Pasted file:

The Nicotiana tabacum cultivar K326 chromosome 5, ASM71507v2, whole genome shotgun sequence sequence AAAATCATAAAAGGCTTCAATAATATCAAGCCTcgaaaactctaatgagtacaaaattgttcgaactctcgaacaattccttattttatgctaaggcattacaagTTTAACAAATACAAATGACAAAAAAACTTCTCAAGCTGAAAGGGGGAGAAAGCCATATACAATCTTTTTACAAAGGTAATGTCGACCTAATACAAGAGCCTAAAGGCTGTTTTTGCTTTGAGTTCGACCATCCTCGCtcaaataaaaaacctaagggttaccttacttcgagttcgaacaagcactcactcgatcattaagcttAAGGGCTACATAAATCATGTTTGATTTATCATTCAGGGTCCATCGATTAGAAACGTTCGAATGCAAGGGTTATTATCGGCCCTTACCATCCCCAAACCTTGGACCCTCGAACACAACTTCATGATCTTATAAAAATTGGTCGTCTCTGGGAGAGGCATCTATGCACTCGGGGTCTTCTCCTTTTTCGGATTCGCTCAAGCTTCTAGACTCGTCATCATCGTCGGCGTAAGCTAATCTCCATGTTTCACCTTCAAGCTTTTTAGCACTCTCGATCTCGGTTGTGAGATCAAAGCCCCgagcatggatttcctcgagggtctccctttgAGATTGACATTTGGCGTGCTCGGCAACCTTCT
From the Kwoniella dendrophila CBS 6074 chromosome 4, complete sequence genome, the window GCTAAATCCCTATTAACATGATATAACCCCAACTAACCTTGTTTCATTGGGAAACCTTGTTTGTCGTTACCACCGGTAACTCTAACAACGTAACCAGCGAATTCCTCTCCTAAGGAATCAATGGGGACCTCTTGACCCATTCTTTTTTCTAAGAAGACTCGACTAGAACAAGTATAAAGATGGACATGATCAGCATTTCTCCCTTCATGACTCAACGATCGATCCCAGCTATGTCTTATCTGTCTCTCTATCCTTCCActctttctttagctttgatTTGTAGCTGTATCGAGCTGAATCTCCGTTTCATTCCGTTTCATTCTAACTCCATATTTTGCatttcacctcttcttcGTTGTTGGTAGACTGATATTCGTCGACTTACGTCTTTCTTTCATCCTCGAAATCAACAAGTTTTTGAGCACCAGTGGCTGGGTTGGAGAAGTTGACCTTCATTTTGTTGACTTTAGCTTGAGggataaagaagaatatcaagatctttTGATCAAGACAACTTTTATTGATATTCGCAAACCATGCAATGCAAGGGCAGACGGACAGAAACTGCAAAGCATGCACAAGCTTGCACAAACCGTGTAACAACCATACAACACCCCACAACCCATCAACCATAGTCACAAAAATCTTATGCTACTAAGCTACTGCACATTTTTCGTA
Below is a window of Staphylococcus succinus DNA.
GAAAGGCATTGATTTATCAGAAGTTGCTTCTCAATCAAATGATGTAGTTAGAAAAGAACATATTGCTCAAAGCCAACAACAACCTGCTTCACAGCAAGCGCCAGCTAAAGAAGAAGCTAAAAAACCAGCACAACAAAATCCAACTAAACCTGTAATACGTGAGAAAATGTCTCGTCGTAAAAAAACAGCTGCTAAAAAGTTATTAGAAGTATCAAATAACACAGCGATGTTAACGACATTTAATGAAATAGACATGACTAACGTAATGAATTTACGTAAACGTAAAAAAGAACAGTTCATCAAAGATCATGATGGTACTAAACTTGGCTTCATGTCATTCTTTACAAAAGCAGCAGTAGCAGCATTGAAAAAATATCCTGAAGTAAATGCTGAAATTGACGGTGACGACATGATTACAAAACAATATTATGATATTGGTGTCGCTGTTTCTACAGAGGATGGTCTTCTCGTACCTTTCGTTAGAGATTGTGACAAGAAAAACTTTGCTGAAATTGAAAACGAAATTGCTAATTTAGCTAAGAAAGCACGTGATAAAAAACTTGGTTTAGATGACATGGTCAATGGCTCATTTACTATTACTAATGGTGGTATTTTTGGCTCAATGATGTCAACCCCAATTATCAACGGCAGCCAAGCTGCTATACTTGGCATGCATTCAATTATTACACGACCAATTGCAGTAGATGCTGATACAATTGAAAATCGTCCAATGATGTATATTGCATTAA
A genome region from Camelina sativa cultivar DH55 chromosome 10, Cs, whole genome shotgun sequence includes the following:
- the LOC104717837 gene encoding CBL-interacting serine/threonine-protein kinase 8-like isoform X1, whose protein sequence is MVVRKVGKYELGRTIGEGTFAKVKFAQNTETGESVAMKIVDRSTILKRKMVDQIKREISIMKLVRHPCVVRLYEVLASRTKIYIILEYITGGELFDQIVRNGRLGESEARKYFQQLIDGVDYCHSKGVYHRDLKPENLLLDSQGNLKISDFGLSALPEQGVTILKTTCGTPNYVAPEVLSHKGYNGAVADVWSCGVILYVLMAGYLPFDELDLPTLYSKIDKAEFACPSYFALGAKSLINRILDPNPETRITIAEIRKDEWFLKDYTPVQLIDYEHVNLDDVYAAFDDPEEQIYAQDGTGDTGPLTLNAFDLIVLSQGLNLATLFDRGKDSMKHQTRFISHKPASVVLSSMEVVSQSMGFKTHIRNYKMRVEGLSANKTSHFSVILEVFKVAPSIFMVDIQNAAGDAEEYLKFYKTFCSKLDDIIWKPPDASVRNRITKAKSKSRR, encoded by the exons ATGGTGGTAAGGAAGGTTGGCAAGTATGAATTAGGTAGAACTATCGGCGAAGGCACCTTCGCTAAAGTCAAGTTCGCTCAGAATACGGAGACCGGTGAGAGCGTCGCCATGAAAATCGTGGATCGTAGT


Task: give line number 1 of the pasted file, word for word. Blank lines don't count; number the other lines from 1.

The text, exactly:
The Nicotiana tabacum cultivar K326 chromosome 5, ASM71507v2, whole genome shotgun sequence sequence AAAATCATAAAAGGCTTCAATAATATCAAGCCTcgaaaactctaatgagtacaaaattgttcgaactctcgaacaattccttattttatgctaaggcattacaagTTTAACAAATACAAATGACAAAAAAACTTCTCAAGCTGAAAGGGGGAGAAAGCCATATACAATCTTTTTACAAAGGTAATGTCGACCTAATACAAGAGCCTAAAGGCTGTTTTTGCTTTGAGTTCGACCATCCTCGCtcaaataaaaaacctaagggttaccttacttcgagttcgaacaagcactcactcgatcattaagcttAAGGGCTACATAAATCATGTTTGATTTATCATTCAGGGTCCATCGATTAGAAACGTTCGAATGCAAGGGTTATTATCGGCCCTTACCATCCCCAAACCTTGGACCCTCGAACACAACTTCATGATCTTATAAAAATTGGTCGTCTCTGGGAGAGGCATCTATGCACTCGGGGTCTTCTCCTTTTTCGGATTCGCTCAAGCTTCTAGACTCGTCATCATCGTCGGCGTAAGCTAATCTCCATGTTTCACCTTCAAGCTTTTTAGCACTCTCGATCTCGGTTGTGAGATCAAAGCCCCgagcatggatttcctcgagggtctccctttgAGATTGACATTTGGCGTGCTCGGCAACCTTCT